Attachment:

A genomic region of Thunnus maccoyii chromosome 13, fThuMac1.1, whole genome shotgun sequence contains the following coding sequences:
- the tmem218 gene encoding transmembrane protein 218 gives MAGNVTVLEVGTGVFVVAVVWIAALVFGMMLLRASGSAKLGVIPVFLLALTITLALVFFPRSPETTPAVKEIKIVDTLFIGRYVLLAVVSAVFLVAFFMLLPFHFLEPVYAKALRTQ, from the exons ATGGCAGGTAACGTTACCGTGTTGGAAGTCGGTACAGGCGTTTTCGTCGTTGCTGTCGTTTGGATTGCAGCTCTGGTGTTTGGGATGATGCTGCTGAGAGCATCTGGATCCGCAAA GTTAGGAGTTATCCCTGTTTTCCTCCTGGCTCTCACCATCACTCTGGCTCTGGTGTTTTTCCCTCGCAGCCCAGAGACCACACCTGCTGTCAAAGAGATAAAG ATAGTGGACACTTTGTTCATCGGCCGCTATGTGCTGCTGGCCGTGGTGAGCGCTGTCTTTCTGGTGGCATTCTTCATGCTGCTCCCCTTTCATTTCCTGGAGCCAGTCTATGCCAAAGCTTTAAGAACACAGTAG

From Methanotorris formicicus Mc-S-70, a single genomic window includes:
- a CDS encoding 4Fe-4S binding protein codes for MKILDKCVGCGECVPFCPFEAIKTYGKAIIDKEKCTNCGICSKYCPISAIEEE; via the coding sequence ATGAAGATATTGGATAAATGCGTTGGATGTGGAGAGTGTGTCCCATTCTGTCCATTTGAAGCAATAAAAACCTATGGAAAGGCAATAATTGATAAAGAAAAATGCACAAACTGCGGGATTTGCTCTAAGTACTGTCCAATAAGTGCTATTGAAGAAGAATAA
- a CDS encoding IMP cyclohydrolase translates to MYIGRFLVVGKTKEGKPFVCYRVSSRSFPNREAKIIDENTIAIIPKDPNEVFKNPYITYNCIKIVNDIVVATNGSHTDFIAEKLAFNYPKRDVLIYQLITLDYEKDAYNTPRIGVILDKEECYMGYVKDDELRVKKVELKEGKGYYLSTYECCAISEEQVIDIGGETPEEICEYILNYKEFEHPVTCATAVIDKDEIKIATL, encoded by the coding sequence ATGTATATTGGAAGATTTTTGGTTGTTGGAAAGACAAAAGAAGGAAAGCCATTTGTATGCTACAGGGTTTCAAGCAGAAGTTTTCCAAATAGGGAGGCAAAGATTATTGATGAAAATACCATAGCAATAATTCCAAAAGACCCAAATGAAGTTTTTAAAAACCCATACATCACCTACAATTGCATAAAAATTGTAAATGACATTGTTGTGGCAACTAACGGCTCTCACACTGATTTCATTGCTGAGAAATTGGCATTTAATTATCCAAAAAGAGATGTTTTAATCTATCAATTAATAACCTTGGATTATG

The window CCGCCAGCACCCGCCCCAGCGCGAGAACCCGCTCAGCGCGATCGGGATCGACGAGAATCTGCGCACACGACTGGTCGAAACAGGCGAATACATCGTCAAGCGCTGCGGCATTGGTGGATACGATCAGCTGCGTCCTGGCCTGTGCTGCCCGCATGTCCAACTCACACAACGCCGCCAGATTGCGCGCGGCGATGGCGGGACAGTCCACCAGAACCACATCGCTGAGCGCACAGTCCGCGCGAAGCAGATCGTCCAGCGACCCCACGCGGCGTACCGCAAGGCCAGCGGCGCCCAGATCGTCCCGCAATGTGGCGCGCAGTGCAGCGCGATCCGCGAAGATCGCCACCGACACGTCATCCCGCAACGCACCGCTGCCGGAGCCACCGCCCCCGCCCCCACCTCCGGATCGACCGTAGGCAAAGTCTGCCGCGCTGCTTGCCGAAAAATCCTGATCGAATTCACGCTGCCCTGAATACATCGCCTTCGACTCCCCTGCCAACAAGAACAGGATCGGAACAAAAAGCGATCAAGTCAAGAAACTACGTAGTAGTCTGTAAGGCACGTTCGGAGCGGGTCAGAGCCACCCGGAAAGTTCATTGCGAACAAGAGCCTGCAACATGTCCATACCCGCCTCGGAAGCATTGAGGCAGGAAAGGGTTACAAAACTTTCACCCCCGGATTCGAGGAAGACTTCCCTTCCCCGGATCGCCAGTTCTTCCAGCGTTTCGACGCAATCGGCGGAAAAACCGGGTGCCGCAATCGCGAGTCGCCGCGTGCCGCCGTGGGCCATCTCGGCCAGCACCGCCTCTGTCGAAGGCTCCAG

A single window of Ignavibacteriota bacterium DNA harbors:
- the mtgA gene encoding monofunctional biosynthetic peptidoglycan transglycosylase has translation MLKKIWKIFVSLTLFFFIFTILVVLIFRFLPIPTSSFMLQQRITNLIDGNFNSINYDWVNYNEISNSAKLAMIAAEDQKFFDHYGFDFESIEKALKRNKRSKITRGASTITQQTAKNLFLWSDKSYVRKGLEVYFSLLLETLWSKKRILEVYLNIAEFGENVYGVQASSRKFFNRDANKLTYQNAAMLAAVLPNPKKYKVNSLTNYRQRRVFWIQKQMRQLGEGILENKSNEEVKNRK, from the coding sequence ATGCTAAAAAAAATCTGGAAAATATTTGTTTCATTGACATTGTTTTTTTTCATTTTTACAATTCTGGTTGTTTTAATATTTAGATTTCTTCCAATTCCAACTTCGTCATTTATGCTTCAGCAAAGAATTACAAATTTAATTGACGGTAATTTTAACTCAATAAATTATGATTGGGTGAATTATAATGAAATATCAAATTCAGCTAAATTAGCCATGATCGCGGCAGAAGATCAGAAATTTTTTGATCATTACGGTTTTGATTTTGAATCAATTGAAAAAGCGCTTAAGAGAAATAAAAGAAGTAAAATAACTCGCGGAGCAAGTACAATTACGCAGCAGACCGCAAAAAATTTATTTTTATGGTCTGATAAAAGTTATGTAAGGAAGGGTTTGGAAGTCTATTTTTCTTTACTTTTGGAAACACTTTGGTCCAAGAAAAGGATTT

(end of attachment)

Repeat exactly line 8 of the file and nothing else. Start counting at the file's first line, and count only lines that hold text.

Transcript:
- the mtgA gene encoding monofunctional biosynthetic peptidoglycan transglycosylase has translation MLKKIWKIFVSLTLFFFIFTILVVLIFRFLPIPTSSFMLQQRITNLIDGNFNSINYDWVNYNEISNSAKLAMIAAEDQKFFDHYGFDFESIEKALKRNKRSKITRGASTITQQTAKNLFLWSDKSYVRKGLEVYFSLLLETLWSKKRILEVYLNIAEFGENVYGVQASSRKFFNRDANKLTYQNAAMLAAVLPNPKKYKVNSLTNYRQRRVFWIQKQMRQLGEGILENKSNEEVKNRK, from the coding sequence ATGCTAAAAAAAATCTGGAAAATATTTGTTTCATTGACATTGTTTTTTTTCATTTTTACAATTCTGGTTGTTTTAATATTTAGATTTCTTCCAATTCCAACTTCGTCATTTATGCTTCAGCAAAGAATTACAAATTTAATTGACGGTAATTTTAACTCAATAAATTATGATTGGGTGAATTATAATGAAATATCAAATTCAGCTAAATTAGCCATGATCGCGGCAGAAGATCAGAAATTTTTTGATCATTACGGTTTTGATTTTGAATCAATTGAAAAAGCGCTTAAGAGAAATAAAAGAAGTAAAATAACTCGCGGAGCAAGTACAATTACGCAGCAGACCGCAAAAAATTTATTTTTATGGTCTGATAAAAGTTATGTAAGGAAGGGTTTGGAAGTCTATTTTTCTTTACTTTTGGAAACACTTTGGTCCAAGAAAAGGATTT